99% of the time I'm a staunch purist. A classic book should be portrayed on film as close to the original as possible, leaving room for the necessary conversions of text to screen. That being said, there are exceptions to every rule, and this movie is one of them.
I had not read the book prior to watching this movie, but had read IMDb reviews that it was far from accurate, so I was skeptical going into it. The movie, in fact, was outstanding! I was riveted, drawn into the story, and anxious to find out what happened next. It was fascinating and intriguing. I think the best comparison I can make with it is a Dickens story set about 150 years earlier than his books. It's dark and gritty, highlighting the lowlifes of society and the shortcomings of the society that contributes to make these lowlifes. Yet there is considerable irony and a bit of humor to counteract the darkness. Love, life, death, joy, grief, sickness, deprivation, aspiration.... It is in short a microcosm of life as it is today, but through the window of days past. One feels the emotions that the characters are experiencing, because they are feelings we've already experienced ourselves. However, although this movie is frequently tragic, it is not a tragedy. I could not recommend it so highly if it was, because I don't like to walk away from a movie feeling depressed.
I liked the movie so much that I began reading the book that very night, and I finished it 8 days later. Where did the book differ from the movie? It would be easier to state where they resembled each other! I would have been hard-pressed to see any similarity between the two had they been published under different titles. For one thing, the book covers the title character's entire life up past the age of 60, whereas the movie only takes her up to maybe 30, and what goes on in that time frame is widely different from what goes on in the book.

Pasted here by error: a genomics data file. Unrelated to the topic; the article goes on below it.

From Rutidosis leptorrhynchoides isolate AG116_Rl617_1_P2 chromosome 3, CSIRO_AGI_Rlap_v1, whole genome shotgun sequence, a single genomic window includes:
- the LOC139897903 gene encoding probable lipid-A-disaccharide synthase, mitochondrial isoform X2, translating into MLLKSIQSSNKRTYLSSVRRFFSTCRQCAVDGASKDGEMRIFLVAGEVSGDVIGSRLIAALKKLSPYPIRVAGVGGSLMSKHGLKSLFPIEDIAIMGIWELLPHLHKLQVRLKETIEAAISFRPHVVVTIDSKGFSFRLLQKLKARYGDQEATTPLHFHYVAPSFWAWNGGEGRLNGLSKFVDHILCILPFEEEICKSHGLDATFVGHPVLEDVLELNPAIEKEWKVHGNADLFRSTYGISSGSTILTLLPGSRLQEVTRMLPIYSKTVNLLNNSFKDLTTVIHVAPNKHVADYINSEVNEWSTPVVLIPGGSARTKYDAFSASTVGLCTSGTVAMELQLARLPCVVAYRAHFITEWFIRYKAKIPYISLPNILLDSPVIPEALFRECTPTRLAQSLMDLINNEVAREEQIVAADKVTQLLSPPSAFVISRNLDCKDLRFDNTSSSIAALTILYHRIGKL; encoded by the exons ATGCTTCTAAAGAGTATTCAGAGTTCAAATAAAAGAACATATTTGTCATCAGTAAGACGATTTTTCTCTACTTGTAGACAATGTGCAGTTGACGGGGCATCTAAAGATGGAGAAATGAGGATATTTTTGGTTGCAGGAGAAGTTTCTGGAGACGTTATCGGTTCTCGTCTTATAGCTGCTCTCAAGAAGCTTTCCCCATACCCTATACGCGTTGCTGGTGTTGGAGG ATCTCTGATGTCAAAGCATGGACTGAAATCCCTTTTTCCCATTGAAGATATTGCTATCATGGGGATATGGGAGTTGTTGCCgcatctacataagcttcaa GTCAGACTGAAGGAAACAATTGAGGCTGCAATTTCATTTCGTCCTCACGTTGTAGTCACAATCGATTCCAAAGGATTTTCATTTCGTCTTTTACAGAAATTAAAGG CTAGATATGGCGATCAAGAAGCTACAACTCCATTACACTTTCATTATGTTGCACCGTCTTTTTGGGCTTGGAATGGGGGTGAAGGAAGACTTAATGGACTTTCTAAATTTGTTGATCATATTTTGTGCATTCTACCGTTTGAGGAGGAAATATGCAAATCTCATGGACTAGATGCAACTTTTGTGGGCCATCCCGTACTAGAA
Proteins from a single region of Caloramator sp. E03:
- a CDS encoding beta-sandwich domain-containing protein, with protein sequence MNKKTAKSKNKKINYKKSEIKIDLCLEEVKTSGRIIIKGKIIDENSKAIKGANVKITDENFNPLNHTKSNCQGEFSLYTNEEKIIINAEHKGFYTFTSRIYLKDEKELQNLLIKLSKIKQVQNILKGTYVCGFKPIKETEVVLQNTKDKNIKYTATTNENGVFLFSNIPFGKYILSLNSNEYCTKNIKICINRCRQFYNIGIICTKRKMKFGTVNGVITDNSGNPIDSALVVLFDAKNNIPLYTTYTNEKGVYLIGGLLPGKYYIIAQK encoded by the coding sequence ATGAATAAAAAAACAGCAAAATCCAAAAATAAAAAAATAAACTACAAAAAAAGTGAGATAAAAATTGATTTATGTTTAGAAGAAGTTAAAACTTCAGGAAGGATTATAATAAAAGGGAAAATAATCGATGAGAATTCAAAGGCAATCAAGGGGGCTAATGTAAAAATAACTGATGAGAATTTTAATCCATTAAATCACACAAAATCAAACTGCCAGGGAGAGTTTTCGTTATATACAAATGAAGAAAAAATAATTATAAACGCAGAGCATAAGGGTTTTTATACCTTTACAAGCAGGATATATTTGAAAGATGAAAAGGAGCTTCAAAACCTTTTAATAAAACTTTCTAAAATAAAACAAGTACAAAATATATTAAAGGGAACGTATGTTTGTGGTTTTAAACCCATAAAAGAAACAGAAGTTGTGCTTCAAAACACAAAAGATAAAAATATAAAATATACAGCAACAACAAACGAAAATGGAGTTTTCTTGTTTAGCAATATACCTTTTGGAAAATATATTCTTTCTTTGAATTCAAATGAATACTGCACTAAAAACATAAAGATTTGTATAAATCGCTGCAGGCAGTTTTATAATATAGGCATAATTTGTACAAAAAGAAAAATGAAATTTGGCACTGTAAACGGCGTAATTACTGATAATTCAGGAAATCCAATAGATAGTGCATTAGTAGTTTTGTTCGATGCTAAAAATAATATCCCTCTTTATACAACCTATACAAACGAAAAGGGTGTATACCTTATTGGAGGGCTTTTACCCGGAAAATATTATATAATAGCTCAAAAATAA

In the movie makers' defense, they do have in the opening credits the following caveat: "Based on a character in a novel by Daniel Defoe". Okay, so it's based on the CHARACTER of Moll Flanders, not on the story itself. That's a legitimate, though tiny-print, concept. However, even the CHARACTER of Moll Flanders in the movie is quite different from the book. One big digression (out of many) is that movie-Moll has strong paternal, motherly characteristics, whereas book-Moll has essentially none. Secondly, Moll's name isn't even really Moll in the book; it never tells us her real name, and "Moll Flanders" is merely one of her many aliases, and one that she doesn't pick up until her 50s.
I can't possibly go into all the digressions. It would be boring and overextend the 1000 words limit. Suffice it to say, there is scarcely a shadow of similarity between the one and the other. If you have read the book, disregard the title and watch this as its own entity. If you haven't read the book, no need to worry about seeing any spoilers that might ruin a future reading. There is almost no overlap.
However, in spite of this "sin" of gross inaccuracy, I LOVED the movie, and I thought the book was only mediocre. The movie had a great plot development; the book has almost no plot. It was first published in 1722 and, like much early fiction, is mostly just a chain of events. We are told the many escapades of Moll Flanders, but there is no real story arc. (I'm not saying don't read it, just know what you're getting into; it's interesting, but not terribly fulfilling as a novel, in the modern sense of the genre.)
I was impressed with Robin Wright's performance (as Moll). I had thought little of her acting in "Princess Bride", and almost didn't watch the film because she had the title role; but she did a much better job in this film, and showed a much fuller range of acting ability and emotion. The other actors also filled their roles superbly. And the settings and costumes were magnificently done.
One thing that may affect your opinion of this movie is the content. By all standards I've ever watched, this ought to be R-rated. It's not extremely explicit (hence it is not in fact R), but it is considerably so for a PG-13, and I would be cautious showing this to young viewers. Not just for sexuality, but also for some rather graphic scenes (including blood) and overall mature themes.
However, for a mature viewer I think this was a fantastic movie with a great storyline. It's very thought-provoking, and the impression of it still lingers with me a couple weeks later. The writers used Defoe's book as a springboard to better ideas and a more cohesive and rewarding story. It would have been more accurate to have said that it was "inspired by" Defoe's book, rather than "based on", but it is one of those rare cases where the movie is in fact better than the book.